The best way to experience sound quality is to hear it yourself above. But, if you’d rather read my opinion… I could get poetic about harmonics and timbre, and other audiophile words that get thrown around too often. Instead, I’m going to focus on the things that most gamers actually care about.

First, the ProCast is clear, very clear. It’s the kind of microphone that will get feedback in voice chat. I’ve been asked more than once if I’m “a streamer or something” when using good XLR mics, the ProCast included. The audio quality is totally different from that provided by a good headset. It’s more realistic, without any of those compressed nasal sounds that drive everyone crazy when they can’t understand your voice calls.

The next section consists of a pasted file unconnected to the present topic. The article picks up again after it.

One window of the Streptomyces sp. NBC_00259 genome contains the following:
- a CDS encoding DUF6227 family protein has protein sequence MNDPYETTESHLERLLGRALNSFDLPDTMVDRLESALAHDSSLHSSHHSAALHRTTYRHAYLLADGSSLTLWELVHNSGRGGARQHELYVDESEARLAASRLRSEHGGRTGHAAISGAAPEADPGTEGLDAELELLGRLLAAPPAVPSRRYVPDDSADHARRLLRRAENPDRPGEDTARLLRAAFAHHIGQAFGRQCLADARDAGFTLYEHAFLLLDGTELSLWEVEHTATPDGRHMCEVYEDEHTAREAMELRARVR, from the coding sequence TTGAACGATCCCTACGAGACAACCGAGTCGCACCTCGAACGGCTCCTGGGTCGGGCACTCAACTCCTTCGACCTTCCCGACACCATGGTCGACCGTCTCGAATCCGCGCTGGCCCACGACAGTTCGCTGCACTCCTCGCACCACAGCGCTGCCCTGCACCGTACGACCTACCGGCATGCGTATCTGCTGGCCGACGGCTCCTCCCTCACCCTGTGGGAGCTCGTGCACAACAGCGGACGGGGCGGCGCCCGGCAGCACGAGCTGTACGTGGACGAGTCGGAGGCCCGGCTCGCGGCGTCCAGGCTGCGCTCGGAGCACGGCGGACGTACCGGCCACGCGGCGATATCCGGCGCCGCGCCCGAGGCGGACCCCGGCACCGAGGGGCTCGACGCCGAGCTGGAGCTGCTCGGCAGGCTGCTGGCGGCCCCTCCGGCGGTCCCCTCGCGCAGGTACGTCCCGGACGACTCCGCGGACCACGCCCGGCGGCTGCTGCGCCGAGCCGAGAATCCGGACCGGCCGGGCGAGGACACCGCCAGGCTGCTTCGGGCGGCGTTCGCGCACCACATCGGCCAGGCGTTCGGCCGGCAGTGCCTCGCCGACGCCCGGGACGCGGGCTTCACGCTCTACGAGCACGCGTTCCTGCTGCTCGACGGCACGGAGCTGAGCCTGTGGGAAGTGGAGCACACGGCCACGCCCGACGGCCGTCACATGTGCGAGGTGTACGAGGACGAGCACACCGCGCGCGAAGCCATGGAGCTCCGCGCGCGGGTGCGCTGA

More: HyperX QuadCast S review: Add style to your streaming setup

When the speaker or headphones you’re heard through are good enough, that difference really shines through, providing that down-to-earth sense of professionalism that led to the initial adoption of microphones like these to begin with.

While no microphone can eliminate all background noise, the ProCast’s cardioid capsule does just fine. Whether it’s mouse clicks, key switch clacks, or my dog ‚Äč‚Äčeating his supper across the room, a little repositioning and a partial twist of my interface’s gain dial was enough to make it all Almost inaudible unwanted ambient noise, while I remained crystal clear.

Obviously, that means the ProCast is far better than you could wish for in-game chat, and more than good enough to please even the pickiest of Twitch YouTube watchers. He might even face podcasting stalwarts like the Shure SM7B, especially if your listener’s audio equipment isn’t as high-end. However, I wouldn’t recommend this model to non-gamers, regardless of quality, for reasons we’ll discuss below.

At the end of the line

If you are unsure if HyperX ProCast is right for you, I would advise you to decide on a few things.